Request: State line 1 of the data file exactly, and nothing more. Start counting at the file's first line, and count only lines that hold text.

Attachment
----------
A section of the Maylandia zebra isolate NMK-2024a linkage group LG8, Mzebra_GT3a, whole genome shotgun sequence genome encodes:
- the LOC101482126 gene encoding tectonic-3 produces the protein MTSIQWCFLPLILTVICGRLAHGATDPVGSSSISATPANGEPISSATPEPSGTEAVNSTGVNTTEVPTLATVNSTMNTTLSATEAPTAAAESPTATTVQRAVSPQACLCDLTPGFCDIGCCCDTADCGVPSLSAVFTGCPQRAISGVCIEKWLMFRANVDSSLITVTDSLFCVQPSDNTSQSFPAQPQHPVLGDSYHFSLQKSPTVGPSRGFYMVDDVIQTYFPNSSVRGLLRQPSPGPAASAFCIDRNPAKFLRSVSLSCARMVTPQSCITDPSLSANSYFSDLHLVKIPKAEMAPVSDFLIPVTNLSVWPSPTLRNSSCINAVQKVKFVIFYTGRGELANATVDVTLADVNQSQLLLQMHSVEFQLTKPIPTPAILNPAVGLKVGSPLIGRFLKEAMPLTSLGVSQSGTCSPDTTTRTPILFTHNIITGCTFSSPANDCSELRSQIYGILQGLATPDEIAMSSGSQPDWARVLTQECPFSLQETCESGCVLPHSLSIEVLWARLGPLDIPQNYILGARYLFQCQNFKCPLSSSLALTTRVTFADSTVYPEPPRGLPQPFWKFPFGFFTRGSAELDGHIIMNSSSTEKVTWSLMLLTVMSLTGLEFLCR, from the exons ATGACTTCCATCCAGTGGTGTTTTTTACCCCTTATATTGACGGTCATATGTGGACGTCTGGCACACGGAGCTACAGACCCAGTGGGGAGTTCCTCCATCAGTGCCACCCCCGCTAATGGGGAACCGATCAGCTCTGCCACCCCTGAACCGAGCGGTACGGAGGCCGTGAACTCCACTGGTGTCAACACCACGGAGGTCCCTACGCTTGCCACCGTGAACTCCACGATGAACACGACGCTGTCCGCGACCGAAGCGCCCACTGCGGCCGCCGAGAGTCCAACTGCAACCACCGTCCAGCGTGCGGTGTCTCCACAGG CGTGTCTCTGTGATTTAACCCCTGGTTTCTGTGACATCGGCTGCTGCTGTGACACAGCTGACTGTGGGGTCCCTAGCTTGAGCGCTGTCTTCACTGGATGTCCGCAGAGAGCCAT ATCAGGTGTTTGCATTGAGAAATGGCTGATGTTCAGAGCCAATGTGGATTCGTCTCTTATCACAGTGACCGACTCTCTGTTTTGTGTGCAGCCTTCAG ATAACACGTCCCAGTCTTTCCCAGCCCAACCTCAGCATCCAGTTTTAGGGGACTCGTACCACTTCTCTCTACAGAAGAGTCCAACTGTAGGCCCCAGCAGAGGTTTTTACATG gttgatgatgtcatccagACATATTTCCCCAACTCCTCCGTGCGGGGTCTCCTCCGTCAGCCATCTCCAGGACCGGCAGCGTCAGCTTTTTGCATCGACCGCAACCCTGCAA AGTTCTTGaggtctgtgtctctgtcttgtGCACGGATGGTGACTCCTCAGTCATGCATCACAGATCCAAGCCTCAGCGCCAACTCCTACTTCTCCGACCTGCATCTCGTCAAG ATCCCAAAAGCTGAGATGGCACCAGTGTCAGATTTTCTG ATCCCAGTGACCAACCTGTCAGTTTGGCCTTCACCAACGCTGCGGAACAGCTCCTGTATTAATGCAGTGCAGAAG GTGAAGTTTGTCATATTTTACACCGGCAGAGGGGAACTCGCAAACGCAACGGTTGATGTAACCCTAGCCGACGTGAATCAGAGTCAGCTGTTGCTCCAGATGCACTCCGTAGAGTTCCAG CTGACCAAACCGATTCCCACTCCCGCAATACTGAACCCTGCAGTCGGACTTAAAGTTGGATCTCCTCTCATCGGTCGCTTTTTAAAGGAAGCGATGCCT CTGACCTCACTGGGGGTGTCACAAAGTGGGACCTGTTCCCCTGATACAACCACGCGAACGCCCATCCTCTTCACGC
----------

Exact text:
A section of the Maylandia zebra isolate NMK-2024a linkage group LG8, Mzebra_GT3a, whole genome shotgun sequence genome encodes: